The 2020 model year also introduced the CR-V Hybrid. This uses a 2.0-liter I-4 gas engine paired with a set of dual electric motors. As a result, the CR-V Hybrid is standard all-wheel drive and delivers up to 212 horsepower and 232 lb-ft of torque total between the conventional gas engine and electric motors. In addition, drivers can get an EPA-estimated 40 MPG in the city and 35 MPG on the highway in a Honda CR-V Hybrid, making it a great way to save money on gas every time you fill up.[a]

The fifth generation CR-V used the increased wheelbase to provide improved space for passengers and their belongings. This model gives passengers 105.9 cubic feet of space, while there is 39.2 cubic feet of cargo space in the trunk that can be expanded to 75.8 cubic feet by folding down the rear seats.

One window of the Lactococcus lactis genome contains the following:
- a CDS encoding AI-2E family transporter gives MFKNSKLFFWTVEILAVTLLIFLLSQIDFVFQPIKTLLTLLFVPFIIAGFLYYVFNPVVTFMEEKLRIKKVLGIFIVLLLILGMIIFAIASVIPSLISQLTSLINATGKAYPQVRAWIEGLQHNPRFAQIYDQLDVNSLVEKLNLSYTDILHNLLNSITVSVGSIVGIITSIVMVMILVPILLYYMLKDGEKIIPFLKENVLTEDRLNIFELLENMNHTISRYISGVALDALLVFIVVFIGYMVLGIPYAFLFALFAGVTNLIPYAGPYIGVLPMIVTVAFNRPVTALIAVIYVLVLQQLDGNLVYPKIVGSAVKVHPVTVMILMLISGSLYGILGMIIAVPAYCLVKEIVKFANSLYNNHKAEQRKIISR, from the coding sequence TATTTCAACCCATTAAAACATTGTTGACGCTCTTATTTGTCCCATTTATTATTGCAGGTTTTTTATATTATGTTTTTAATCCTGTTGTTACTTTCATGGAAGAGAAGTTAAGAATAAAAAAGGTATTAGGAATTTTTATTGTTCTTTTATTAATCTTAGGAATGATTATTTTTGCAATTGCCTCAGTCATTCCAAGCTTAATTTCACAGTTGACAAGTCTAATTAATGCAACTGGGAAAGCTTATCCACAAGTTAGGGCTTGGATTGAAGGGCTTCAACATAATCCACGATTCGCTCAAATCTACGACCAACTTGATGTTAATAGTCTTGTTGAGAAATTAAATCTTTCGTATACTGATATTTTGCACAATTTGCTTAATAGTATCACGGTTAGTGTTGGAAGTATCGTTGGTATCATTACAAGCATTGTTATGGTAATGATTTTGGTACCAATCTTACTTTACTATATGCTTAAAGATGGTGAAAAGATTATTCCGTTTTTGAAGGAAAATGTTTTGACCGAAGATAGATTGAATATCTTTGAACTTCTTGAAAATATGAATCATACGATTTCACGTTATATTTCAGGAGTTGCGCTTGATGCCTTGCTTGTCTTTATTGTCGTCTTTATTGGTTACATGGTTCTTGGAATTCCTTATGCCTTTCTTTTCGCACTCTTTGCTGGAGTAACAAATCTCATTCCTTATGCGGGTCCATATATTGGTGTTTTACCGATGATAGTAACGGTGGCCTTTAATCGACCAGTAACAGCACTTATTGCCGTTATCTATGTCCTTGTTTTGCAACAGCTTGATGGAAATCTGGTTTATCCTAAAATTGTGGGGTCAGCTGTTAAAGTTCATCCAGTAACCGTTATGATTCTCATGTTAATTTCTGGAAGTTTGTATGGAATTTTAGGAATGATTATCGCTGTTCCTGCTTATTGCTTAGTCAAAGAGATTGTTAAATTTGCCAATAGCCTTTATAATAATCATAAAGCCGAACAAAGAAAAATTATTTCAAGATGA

Honda also made its suite of Honda Sensing driver assistance technologies standard on all models of the CR-V starting in the fifth generation. As a result, you don’t have to pay a premium to keep yourself and your passengers safe in your CR-V.

A grey 2020 Honda CR-V Hybrid is shown from the front while crossing a bridge.

The CR-V Future Is Now

Change is a constant in life, and Honda has shown that it will embrace change with the CR-V by updating and upgrading it to provide improved performance, comfort, and safety for its customers. As a result, a used Honda CR-V represents a vehicle that can provide anything you may be looking for in a compact SUV, no matter the generation you choose to drive. Each generation offers something unique, and we are happy to go through all the options available in each of our used CR-V models so you can find one that works for you.


[a] Based on EPA mileage ratings. Use for comparison purposes only. Mileage will depend on model year, trim, and condition of the vehicle. Your mileage will also vary depending on how you drive and maintain your vehicle, driving conditions and other factors.
Posted in Used Honda CR-V